As a little girl, my mother was concerned over any adult around me. She would have to meet the parents of my friends and really get to know them before I was allowed to spend the night. If one of my friends’ mothers started to date a new guy, my mom would have to meet him as well before I could continue to visit their house without her supervision. Of course, she was the same way with my brother because you never know who is interacting with any of your children. And no one was exempt from her strict rules, not even family members.
Time and time again, I heard stories about how dirty uncles or men who were friends of the family would take advantage of young girls. Something that, I think in the black community, we have been taught to ignore because we have so many other issues to deal with outside of the home. We’ve also been instructed to empower our men in a society that continuously demeans them and lies on their image. To us, our black men are the bread-and-butter of the families, the force who any outsider must face if trying to disrupt our daily livelihoods. So, if we accused them of doing anything to our daughters, how would we survive? And who could we trust if the man who is supposed to be our protector betrays us?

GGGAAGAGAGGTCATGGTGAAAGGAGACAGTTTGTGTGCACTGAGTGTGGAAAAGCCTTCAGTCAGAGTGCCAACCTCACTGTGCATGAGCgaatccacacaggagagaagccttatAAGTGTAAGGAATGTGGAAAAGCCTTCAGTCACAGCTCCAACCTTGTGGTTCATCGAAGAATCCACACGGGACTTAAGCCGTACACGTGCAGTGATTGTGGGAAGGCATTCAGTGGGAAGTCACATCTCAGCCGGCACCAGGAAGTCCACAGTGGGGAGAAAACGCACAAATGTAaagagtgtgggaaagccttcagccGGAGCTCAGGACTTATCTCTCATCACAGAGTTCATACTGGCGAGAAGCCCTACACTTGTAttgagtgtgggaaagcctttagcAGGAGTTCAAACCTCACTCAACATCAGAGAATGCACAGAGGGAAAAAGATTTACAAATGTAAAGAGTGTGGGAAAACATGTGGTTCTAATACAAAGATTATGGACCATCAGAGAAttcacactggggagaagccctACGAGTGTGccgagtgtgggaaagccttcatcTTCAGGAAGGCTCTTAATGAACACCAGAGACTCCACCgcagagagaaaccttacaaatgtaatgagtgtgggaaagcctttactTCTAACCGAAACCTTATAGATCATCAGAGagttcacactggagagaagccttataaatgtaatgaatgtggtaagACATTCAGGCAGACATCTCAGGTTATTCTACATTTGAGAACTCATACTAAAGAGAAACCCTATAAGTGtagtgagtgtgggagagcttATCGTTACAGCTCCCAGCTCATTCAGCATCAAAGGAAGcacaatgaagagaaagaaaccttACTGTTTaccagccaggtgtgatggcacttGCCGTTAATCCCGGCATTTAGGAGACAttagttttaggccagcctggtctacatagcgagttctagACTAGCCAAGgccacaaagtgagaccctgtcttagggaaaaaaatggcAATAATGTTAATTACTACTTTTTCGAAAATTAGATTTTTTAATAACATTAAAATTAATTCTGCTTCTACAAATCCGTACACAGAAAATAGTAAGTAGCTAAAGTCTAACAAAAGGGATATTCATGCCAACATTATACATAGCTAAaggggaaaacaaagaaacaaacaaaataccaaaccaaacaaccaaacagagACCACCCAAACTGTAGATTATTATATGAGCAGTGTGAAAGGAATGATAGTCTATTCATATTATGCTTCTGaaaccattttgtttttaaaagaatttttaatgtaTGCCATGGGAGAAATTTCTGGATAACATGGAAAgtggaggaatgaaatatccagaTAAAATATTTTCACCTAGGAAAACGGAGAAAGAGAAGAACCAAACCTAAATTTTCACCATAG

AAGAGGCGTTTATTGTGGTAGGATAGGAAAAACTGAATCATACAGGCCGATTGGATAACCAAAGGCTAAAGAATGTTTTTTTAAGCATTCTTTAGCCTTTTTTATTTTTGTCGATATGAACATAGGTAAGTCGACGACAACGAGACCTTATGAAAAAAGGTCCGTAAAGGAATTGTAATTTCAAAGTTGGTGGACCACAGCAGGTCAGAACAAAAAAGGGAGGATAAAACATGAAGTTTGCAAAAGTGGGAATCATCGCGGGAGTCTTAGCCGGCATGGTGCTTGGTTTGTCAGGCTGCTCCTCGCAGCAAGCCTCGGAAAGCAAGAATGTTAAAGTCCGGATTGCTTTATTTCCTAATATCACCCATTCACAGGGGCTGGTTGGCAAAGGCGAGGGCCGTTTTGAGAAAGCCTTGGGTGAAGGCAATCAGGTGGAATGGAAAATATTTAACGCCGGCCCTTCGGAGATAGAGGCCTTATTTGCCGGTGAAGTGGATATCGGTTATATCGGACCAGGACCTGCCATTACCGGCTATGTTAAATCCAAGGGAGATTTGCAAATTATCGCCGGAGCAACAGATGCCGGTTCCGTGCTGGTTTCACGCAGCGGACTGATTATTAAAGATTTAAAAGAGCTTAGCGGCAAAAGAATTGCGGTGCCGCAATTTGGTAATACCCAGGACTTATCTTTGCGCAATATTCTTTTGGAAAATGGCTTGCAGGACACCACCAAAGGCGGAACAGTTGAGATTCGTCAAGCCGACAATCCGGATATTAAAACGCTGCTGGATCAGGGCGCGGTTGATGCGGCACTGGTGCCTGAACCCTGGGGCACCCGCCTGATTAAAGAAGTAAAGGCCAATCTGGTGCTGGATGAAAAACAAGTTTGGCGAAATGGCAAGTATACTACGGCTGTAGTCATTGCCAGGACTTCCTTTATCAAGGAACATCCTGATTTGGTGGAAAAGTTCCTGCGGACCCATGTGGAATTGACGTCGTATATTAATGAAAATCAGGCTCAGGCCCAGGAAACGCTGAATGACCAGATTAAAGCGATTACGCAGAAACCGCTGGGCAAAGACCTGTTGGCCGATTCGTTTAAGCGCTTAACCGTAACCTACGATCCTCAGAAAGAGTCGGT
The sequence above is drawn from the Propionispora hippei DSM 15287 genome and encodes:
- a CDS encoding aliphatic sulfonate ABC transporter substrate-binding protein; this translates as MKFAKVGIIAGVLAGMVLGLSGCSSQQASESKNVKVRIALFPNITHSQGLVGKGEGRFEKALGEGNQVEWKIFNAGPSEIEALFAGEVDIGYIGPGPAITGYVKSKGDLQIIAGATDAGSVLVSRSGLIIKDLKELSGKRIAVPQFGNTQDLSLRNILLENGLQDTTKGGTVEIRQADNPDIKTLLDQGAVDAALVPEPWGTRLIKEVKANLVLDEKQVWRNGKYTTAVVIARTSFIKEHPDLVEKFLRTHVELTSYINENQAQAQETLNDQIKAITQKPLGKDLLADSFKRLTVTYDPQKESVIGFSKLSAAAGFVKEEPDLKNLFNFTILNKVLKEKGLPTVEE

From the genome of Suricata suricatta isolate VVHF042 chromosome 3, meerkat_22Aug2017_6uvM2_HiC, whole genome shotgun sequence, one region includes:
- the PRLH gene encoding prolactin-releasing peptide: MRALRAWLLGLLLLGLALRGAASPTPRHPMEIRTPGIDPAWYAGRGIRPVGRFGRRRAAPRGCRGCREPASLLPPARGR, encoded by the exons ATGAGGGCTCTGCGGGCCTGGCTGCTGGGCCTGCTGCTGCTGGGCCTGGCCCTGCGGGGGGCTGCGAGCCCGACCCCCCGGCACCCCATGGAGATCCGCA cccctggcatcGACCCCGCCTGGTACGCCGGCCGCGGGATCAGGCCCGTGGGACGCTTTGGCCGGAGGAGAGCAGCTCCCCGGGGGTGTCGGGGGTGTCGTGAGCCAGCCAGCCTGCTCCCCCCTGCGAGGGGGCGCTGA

By the time I was 18, I was so fearful of being sexually assaulted in some way because of how hesitant my mother was of certain people. I’m sure it all stemmed from her own experiences and she didn’t want the same to happen to me. When I got to college, I learned that 2 out of every 3 black girls has been sexually molested/raped by the time they’re 18. Boys I knew from school had slapped my butt as a joke without my consent and I had been harassed before by older men attempting to follow me on my way home. However, I became even more fearful because I thought that my time would come for a truly agonizing moment. When I finally informed by mother of my ongoing fear years later, she apologized but also reminded me of the experiences in her life. More importantly she said, “It’s better to be fearful than have something that you can never take back.”